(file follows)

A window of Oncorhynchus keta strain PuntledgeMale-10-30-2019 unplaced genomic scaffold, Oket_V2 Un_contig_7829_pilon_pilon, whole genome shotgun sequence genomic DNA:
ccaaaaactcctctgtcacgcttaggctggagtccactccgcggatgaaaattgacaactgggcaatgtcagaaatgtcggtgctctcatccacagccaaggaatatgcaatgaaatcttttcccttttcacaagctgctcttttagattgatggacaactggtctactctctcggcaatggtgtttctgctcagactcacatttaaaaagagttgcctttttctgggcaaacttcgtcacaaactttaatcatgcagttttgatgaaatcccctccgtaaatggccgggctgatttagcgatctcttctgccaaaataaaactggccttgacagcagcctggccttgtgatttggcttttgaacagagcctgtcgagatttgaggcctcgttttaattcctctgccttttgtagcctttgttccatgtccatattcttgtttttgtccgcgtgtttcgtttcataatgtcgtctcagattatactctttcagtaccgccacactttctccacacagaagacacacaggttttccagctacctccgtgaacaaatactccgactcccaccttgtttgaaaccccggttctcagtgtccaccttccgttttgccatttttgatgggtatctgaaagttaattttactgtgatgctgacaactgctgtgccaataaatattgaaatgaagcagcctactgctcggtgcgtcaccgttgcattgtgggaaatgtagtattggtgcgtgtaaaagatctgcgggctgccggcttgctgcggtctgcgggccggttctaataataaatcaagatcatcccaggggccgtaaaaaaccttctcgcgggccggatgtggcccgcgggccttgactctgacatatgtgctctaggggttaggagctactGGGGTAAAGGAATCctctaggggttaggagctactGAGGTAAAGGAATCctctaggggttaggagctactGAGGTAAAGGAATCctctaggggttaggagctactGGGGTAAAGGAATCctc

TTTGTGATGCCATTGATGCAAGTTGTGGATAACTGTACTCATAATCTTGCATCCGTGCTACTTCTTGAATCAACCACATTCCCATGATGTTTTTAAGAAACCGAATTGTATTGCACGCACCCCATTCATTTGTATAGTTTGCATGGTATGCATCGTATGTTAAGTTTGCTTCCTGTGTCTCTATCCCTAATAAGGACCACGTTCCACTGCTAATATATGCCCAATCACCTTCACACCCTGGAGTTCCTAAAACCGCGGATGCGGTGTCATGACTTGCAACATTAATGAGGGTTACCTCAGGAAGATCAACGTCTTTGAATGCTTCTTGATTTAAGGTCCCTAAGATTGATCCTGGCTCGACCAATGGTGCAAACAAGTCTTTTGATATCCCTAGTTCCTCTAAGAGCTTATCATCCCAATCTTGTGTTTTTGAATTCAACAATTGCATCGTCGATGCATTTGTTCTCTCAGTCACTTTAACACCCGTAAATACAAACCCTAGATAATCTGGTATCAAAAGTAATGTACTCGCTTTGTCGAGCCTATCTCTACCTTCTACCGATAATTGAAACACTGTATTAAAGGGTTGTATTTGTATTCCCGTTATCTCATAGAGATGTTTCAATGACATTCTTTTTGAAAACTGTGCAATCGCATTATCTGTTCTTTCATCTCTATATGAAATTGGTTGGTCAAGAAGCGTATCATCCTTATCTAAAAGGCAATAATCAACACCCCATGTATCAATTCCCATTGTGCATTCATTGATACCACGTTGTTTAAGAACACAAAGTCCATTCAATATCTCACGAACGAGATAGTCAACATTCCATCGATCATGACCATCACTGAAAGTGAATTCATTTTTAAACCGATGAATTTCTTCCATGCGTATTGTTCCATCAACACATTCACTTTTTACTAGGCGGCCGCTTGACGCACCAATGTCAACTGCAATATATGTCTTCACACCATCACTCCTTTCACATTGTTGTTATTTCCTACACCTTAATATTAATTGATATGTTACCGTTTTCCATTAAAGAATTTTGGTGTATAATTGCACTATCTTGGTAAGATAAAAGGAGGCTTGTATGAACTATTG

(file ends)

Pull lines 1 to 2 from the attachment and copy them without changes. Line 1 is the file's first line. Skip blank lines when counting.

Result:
A window of Oncorhynchus keta strain PuntledgeMale-10-30-2019 unplaced genomic scaffold, Oket_V2 Un_contig_7829_pilon_pilon, whole genome shotgun sequence genomic DNA:
ccaaaaactcctctgtcacgcttaggctggagtccactccgcggatgaaaattgacaactgggcaatgtcagaaatgtcggtgctctcatccacagccaaggaatatgcaatgaaatcttttcccttttcacaagctgctcttttagattgatggacaactggtctactctctcggcaatggtgtttctgctcagactcacatttaaaaagagttgcctttttctgggcaaacttcgtcacaaactttaatcatgcagttttgatgaaatcccctccgtaaatggccgggctgatttagcgatctcttctgccaaaataaaactggccttgacagcagcctggccttgtgatttggcttttgaacagagcctgtcgagatttgaggcctcgttttaattcctctgccttttgtagcctttgttccatgtccatattcttgtttttgtccgcgtgtttcgtttcataatgtcgtctcagattatactctttcagtaccgccacactttctccacacagaagacacacaggttttccagctacctccgtgaacaaatactccgactcccaccttgtttgaaaccccggttctcagtgtccaccttccgttttgccatttttgatgggtatctgaaagttaattttactgtgatgctgacaactgctgtgccaataaatattgaaatgaagcagcctactgctcggtgcgtcaccgttgcattgtgggaaatgtagtattggtgcgtgtaaaagatctgcgggctgccggcttgctgcggtctgcgggccggttctaataataaatcaagatcatcccaggggccgtaaaaaaccttctcgcgggccggatgtggcccgcgggccttgactctgacatatgtgctctaggggttaggagctactGGGGTAAAGGAATCctctaggggttaggagctactGAGGTAAAGGAATCctctaggggttaggagctactGAGGTAAAGGAATCctctaggggttaggagctactGGGGTAAAGGAATCctc